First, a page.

The present invention provides an apparatus and method for inserting objects into balloons. An exemplary apparatus has a housing providing a balloon inflation chamber and a chamber containing an air blower to provide pressurized air. (In the context of this invention, a gage pressure reference is used; that is, room pressure is zero or neutral. Pressure above room pressure is positive, and pressure below room pressure is regarded to be vacuum or negative pressure). The balloon inflation chamber is preferably a transparent cylinder to allow virtually unobstructed visibility of an inflating balloon, and has a diameter that is typically slightly larger than a diameter of an inflated balloon. While a blower is preferred for balloon inflation, other sources, including gases compressed into tanks, serve equally well.
A lid is provided to cover and seal the top of the balloon chamber. An exemplary lid carries balloon orifice access structure with a substantially air-tight balloon orifice access tunnel having a removable cap, and includes a balloon orifice expansion mechanism to hold a balloon in position to be inflated. The access tunnel provides sealable access to the interior of an inflated balloon. While the access tunnel of the exemplary embodiment is substantially round in cross section, other shapes, including rectangular, are workable.
The lid may be supported by one or more columns arranged to telescopically extend from the housing. Other suspension systems are within contemplation, including multi-bar, hinged linkages. A preferred lid suspension system provides for vertical translation of the lid without excessive rotation of the lid which would allow the balloon neck to fold or kink. Spring loaded plungers may advantageously interface with detentes located in telescopic columns to control lid elevation above the balloon chamber. Alternatively, one-way sliding releasable stops, ratcheting mechanisms, rotatable cam actuators, screw actuated plungers, or any other temporary securing mechanism may be utilized for supporting the lid at a desired elevation.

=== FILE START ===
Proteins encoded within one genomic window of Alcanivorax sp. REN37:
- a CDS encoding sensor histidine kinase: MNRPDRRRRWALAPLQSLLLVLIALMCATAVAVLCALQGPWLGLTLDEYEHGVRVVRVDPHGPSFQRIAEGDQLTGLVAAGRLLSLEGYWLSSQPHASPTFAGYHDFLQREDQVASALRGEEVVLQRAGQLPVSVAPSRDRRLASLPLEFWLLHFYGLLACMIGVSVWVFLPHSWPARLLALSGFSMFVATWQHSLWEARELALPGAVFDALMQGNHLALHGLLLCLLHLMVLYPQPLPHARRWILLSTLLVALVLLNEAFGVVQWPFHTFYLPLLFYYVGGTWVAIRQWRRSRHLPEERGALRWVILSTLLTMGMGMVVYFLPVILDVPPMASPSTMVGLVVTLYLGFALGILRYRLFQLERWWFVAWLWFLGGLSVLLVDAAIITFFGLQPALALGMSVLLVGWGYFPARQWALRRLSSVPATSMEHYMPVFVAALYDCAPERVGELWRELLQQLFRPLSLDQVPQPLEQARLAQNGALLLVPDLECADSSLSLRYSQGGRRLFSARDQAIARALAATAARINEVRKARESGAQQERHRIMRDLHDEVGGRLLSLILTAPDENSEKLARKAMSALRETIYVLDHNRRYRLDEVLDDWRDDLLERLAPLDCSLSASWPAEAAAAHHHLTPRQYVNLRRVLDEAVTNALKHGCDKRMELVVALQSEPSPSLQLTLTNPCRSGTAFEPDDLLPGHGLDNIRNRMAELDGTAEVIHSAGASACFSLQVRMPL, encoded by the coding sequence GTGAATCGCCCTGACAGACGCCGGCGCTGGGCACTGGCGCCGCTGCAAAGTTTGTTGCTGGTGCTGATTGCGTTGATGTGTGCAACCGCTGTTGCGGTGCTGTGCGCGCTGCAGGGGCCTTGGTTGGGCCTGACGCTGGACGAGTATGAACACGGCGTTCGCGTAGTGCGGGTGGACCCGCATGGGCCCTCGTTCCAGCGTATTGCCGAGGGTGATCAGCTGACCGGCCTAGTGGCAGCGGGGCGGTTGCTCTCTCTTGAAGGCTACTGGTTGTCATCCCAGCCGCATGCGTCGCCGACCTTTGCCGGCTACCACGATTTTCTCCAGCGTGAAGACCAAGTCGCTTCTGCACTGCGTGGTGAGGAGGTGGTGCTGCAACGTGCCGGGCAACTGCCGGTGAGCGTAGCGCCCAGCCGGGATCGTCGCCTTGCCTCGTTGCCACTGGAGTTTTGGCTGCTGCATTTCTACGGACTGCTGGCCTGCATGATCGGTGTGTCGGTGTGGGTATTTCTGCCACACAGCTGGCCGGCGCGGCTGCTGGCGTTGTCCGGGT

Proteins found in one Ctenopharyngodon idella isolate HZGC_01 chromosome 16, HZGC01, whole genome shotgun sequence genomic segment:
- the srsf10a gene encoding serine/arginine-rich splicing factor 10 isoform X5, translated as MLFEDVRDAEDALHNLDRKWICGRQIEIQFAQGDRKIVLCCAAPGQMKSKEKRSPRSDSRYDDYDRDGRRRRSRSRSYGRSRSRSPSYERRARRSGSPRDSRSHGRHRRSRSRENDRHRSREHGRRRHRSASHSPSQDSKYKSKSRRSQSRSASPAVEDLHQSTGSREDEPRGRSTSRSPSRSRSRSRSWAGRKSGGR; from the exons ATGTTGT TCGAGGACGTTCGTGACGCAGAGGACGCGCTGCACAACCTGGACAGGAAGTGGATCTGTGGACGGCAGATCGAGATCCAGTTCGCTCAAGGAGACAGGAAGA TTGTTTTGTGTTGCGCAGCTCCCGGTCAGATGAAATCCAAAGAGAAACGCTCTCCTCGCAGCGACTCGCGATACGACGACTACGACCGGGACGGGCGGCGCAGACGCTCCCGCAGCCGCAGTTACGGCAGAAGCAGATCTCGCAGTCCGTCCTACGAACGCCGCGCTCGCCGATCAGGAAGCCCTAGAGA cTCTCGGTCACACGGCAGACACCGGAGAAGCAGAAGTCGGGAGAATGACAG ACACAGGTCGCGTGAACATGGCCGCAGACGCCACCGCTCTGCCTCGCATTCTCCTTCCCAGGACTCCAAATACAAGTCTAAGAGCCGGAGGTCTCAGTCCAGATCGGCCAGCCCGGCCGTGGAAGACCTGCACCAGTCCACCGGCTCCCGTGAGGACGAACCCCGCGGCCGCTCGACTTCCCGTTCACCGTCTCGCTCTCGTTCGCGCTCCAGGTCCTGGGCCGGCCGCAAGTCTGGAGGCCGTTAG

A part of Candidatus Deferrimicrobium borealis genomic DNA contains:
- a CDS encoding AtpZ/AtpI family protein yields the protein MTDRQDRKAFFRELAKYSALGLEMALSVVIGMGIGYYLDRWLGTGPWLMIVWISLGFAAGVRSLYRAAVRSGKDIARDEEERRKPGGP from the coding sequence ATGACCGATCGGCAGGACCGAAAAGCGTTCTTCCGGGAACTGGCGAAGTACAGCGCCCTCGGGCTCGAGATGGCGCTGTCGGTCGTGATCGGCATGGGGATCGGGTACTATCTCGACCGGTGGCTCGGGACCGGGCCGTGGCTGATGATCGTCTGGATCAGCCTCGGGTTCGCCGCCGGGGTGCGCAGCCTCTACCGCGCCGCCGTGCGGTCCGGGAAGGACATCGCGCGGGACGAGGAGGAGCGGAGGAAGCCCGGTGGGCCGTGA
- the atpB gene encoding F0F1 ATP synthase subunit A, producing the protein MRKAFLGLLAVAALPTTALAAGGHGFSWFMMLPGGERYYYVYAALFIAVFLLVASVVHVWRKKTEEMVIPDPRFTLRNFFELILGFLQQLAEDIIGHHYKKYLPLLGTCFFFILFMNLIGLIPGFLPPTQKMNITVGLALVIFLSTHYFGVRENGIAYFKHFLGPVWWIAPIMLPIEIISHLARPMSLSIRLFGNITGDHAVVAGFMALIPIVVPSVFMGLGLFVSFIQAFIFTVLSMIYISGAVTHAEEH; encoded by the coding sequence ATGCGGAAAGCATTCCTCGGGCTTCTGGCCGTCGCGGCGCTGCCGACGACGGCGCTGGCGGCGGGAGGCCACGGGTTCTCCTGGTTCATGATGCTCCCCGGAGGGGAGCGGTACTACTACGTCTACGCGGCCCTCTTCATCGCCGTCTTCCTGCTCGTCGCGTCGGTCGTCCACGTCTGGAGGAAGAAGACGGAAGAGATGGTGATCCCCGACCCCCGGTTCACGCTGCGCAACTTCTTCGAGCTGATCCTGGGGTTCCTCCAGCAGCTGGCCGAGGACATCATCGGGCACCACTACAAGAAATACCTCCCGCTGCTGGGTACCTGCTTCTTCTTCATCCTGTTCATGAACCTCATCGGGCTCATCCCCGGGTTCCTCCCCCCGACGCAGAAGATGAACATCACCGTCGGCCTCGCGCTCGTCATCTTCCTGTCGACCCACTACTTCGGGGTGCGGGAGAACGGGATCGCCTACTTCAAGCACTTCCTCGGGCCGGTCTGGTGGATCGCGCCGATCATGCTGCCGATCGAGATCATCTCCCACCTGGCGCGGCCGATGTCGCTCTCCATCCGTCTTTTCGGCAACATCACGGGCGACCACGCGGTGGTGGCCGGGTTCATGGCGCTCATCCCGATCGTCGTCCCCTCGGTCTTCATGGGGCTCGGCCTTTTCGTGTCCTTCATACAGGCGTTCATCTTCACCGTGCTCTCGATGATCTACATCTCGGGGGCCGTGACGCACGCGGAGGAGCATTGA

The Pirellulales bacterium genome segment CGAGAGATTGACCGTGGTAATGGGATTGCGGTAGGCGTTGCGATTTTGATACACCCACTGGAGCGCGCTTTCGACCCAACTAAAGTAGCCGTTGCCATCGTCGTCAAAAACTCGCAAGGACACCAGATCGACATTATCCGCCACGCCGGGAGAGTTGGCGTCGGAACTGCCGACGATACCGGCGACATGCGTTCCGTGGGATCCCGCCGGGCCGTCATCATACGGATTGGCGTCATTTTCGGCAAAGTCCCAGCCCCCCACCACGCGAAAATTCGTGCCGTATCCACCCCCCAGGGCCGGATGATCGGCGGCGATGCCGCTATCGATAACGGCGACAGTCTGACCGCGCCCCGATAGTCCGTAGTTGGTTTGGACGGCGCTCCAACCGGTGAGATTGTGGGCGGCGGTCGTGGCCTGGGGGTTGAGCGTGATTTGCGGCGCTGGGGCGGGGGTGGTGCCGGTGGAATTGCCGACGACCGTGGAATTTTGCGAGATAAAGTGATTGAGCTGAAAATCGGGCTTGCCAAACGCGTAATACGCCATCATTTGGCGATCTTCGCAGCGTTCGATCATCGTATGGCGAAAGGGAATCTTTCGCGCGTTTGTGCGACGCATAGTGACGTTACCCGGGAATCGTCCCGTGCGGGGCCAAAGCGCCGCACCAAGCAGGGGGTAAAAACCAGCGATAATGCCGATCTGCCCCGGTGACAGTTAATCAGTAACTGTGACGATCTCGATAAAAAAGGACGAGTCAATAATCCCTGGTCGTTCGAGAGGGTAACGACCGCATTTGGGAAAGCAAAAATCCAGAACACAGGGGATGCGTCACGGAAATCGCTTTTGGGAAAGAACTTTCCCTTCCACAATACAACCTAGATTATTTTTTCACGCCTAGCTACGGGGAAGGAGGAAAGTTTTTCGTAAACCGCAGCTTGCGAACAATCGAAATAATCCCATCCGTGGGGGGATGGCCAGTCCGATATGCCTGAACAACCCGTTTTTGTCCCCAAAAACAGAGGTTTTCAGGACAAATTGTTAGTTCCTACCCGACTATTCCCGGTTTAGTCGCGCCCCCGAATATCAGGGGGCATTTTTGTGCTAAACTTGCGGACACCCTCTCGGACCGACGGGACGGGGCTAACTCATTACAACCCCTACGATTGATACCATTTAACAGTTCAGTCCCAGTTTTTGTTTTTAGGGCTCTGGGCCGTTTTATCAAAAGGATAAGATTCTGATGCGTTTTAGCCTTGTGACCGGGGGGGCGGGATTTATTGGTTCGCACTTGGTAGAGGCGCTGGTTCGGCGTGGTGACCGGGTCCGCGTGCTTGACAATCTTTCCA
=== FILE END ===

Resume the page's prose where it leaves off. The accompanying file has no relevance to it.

The lid of the illustrated embodiment rests on top of a gasket interface with the balloon chamber during balloon inflation. Convenient elevations for lid suspension include a balloon installation elevation and a balloon tie-off elevation. At the balloon tie-off elevation, the balloon preferably hangs suspended substantially vertically from the balloon orifice expansion mechanism. A suspended vertical orientation facilitates closing the balloon neck, eases rotation of the balloon, and also helps to prevent shifting of the balloon's contents.
In the currently preferred embodiment, two telescopic columns support the lid and also serve as ducting between the two chambers to inflate a balloon with air. The illustrated embodiment has rigid ducting elements with a separable interface to allow telescopic actuation and to provide support for the lid at different elevations. Of course, a separating, sealable joint in the ducting structures is not necessary for the implementation of this invention. Other methods providing for air transport are also effective. For example, a length of flexible hose may be utilized instead of providing a separating joint. However, the present embodiment provides simplified assembly, and any air leakages inherent in the ducting elements is inconsequential.